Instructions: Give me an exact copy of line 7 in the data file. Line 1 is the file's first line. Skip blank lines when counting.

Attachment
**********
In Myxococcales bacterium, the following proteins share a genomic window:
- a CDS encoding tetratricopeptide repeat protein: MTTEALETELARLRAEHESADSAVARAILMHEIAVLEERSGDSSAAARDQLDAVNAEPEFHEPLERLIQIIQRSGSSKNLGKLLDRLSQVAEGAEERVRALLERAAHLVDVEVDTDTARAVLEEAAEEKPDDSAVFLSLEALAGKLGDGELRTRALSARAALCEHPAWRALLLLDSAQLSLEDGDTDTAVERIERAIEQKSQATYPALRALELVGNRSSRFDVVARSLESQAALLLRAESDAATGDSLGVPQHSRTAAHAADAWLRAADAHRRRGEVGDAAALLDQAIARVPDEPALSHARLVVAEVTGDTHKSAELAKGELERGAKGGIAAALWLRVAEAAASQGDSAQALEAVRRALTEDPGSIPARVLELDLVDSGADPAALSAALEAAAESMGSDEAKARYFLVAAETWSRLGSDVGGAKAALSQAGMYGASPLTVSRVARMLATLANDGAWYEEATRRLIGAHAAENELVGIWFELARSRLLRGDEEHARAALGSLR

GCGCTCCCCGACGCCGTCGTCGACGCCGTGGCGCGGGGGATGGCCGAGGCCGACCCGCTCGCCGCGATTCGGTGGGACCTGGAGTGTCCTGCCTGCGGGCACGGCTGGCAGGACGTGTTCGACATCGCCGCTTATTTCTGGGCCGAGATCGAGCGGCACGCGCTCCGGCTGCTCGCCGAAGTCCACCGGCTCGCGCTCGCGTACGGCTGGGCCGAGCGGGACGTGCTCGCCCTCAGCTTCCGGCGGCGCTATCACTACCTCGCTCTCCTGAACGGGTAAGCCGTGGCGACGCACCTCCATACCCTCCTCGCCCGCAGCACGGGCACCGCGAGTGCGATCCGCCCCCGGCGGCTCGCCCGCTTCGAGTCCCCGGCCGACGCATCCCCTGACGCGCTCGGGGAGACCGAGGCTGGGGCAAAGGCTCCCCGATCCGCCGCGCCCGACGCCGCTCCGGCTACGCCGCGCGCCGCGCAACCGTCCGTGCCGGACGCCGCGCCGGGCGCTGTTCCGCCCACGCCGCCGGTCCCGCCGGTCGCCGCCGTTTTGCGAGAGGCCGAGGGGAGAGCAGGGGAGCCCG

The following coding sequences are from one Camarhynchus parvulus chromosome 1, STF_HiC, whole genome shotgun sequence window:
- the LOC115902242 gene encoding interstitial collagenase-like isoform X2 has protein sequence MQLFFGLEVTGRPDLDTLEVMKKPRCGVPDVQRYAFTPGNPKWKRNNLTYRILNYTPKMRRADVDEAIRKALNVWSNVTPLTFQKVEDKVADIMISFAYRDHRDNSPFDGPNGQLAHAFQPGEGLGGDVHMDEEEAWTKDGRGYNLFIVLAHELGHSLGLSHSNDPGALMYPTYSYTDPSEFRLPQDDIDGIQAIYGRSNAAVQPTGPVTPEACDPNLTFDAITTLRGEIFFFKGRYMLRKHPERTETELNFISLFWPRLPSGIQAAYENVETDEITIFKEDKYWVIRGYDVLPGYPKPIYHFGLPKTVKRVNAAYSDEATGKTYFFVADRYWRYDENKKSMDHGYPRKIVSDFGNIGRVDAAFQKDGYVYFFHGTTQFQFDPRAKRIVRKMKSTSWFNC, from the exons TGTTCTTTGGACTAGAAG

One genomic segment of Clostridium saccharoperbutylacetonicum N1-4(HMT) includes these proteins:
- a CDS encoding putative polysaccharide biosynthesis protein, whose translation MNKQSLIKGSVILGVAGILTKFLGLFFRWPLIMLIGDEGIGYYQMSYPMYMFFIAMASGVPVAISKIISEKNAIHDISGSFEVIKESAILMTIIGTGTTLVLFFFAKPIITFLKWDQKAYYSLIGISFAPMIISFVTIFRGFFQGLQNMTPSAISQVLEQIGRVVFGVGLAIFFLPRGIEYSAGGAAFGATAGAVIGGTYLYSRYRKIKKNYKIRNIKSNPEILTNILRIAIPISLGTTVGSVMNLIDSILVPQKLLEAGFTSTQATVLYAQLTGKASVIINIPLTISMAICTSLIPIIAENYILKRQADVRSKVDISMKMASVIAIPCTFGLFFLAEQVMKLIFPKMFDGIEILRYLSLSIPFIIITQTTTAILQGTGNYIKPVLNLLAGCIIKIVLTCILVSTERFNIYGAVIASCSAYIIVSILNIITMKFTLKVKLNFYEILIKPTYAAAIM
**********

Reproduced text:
- a CDS encoding putative polysaccharide biosynthesis protein, whose translation MNKQSLIKGSVILGVAGILTKFLGLFFRWPLIMLIGDEGIGYYQMSYPMYMFFIAMASGVPVAISKIISEKNAIHDISGSFEVIKESAILMTIIGTGTTLVLFFFAKPIITFLKWDQKAYYSLIGISFAPMIISFVTIFRGFFQGLQNMTPSAISQVLEQIGRVVFGVGLAIFFLPRGIEYSAGGAAFGATAGAVIGGTYLYSRYRKIKKNYKIRNIKSNPEILTNILRIAIPISLGTTVGSVMNLIDSILVPQKLLEAGFTSTQATVLYAQLTGKASVIINIPLTISMAICTSLIPIIAENYILKRQADVRSKVDISMKMASVIAIPCTFGLFFLAEQVMKLIFPKMFDGIEILRYLSLSIPFIIITQTTTAILQGTGNYIKPVLNLLAGCIIKIVLTCILVSTERFNIYGAVIASCSAYIIVSILNIITMKFTLKVKLNFYEILIKPTYAAAIM